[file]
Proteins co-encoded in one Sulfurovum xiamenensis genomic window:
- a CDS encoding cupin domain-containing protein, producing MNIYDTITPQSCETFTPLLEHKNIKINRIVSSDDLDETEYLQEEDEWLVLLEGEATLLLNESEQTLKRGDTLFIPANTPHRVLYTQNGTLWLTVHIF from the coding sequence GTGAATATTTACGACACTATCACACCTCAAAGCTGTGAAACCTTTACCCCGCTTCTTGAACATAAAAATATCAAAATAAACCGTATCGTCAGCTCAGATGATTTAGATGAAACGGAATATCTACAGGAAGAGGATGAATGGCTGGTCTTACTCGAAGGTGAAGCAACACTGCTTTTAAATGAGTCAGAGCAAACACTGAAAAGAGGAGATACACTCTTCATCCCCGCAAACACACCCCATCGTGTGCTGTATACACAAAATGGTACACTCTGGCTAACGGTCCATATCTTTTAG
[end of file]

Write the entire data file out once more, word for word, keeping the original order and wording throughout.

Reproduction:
Proteins co-encoded in one Sulfurovum xiamenensis genomic window:
- a CDS encoding cupin domain-containing protein, producing MNIYDTITPQSCETFTPLLEHKNIKINRIVSSDDLDETEYLQEEDEWLVLLEGEATLLLNESEQTLKRGDTLFIPANTPHRVLYTQNGTLWLTVHIF from the coding sequence GTGAATATTTACGACACTATCACACCTCAAAGCTGTGAAACCTTTACCCCGCTTCTTGAACATAAAAATATCAAAATAAACCGTATCGTCAGCTCAGATGATTTAGATGAAACGGAATATCTACAGGAAGAGGATGAATGGCTGGTCTTACTCGAAGGTGAAGCAACACTGCTTTTAAATGAGTCAGAGCAAACACTGAAAAGAGGAGATACACTCTTCATCCCCGCAAACACACCCCATCGTGTGCTGTATACACAAAATGGTACACTCTGGCTAACGGTCCATATCTTTTAG